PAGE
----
Stalin’s Architect: Power and Survival in Moscow by Deyan Sudjic - review by Anthony Paletta

Anthony Paletta

People’s Palaces in the Air

Stalin’s Architect: Power and Survival in Moscow

By

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Architects inevitably serve those with power and wealth in any society, we are often reminded. There are normal levels of grubby client, and then there’s Stalin. Boris Iofan, favourite of the Soviet dictator, best known for his twenty-five years’ work on the communist cathedral, the Palace of the Soviets, had about as evil a client as you could possibly imagine. When you’re runner-up to Albert Speer in any contest, you’ve made some poor decisions.

Iofan’s career, Deyan Sudjic explains, ‘is a precise reflection of all the compromises that architects must make with power’. That’s putting it mildly. Speer, however unconvincingly, sought to distance himself from Hitler later in life; Iofan did not give Stalin the same treatment. Iofan wasn’t even selling his soul to realise a pristine artistic vision: his Palace of the Soviets scheme was repeatedly overhauled and degraded by others. Yet he went along without complaint. In Stalin’s final decade he fell from favour and was then left, in the last thirty years of his life, to create buildings that were largely confined to the page.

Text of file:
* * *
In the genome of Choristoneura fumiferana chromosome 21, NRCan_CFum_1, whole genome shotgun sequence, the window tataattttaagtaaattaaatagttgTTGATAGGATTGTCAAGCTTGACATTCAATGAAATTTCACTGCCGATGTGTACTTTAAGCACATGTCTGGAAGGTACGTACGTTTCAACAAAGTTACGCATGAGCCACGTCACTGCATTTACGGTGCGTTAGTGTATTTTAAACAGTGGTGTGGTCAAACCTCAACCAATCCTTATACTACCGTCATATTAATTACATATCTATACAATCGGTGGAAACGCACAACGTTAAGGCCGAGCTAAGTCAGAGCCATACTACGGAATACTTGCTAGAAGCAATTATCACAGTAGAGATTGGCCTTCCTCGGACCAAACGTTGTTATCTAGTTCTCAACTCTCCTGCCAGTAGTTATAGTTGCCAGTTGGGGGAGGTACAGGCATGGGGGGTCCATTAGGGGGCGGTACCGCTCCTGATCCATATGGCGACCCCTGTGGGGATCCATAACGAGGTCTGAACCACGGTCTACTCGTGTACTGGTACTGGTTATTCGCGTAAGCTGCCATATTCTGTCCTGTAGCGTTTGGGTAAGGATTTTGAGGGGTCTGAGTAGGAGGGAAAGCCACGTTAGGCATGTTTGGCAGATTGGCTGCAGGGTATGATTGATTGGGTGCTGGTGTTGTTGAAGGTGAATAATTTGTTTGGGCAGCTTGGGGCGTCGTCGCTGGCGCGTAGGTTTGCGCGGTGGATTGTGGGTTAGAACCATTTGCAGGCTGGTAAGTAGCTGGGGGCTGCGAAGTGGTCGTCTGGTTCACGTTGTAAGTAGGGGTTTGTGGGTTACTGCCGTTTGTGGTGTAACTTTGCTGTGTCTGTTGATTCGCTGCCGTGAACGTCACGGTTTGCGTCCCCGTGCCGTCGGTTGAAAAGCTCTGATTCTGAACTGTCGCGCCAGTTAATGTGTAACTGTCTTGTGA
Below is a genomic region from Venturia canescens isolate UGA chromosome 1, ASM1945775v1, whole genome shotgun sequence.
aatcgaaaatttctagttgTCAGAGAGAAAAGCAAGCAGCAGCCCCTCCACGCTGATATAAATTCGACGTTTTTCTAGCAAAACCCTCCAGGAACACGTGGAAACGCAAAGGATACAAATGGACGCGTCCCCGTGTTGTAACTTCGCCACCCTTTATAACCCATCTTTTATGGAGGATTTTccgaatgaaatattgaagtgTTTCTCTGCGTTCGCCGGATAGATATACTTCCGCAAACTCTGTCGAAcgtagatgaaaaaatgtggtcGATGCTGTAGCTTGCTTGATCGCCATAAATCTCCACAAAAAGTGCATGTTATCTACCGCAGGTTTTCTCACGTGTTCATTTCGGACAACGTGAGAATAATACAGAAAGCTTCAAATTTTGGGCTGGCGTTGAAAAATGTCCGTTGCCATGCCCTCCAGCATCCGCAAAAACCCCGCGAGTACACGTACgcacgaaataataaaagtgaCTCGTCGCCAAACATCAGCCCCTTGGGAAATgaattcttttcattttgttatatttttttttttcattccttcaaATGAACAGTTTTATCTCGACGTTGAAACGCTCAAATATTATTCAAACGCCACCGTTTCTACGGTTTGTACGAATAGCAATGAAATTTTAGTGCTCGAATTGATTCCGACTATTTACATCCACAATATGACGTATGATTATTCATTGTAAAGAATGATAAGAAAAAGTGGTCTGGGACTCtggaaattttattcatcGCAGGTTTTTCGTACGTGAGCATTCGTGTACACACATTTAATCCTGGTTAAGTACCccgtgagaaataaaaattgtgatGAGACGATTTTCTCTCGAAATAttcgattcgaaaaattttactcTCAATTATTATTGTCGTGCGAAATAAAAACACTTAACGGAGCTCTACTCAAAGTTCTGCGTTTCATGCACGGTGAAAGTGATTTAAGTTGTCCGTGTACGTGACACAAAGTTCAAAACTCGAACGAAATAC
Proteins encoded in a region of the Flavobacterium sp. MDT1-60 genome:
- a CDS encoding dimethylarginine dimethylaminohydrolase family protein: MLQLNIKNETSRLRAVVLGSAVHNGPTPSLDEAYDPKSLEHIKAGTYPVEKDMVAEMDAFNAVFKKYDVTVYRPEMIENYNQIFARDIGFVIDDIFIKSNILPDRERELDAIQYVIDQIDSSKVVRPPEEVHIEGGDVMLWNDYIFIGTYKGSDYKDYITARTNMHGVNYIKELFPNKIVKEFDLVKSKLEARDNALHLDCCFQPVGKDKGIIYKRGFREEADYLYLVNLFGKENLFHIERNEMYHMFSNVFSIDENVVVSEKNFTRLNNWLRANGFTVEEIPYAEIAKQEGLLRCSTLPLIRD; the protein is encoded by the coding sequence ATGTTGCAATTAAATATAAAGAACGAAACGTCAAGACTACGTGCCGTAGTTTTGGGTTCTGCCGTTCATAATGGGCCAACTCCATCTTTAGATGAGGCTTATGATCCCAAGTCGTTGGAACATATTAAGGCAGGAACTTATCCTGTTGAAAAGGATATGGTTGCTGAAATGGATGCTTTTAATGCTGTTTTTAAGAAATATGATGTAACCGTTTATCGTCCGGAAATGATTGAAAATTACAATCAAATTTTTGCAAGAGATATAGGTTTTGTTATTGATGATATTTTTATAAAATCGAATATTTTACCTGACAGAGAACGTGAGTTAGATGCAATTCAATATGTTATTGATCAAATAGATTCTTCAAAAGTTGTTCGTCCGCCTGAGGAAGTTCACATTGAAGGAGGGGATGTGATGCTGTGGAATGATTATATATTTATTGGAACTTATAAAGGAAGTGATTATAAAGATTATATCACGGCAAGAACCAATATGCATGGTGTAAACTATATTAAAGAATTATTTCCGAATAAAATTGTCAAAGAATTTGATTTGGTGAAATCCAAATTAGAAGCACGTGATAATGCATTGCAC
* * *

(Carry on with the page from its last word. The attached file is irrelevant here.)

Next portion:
Sudjic grew fascinated with Iofan after a visit to his apartment in Moscow’s House on the Embankment, a landmark of Russian constructivism that Iofan completed in 1931. There he encountered the debris of Iofan’s life: a letter signed by Molotov sending him to Stalingrad; a photo of him

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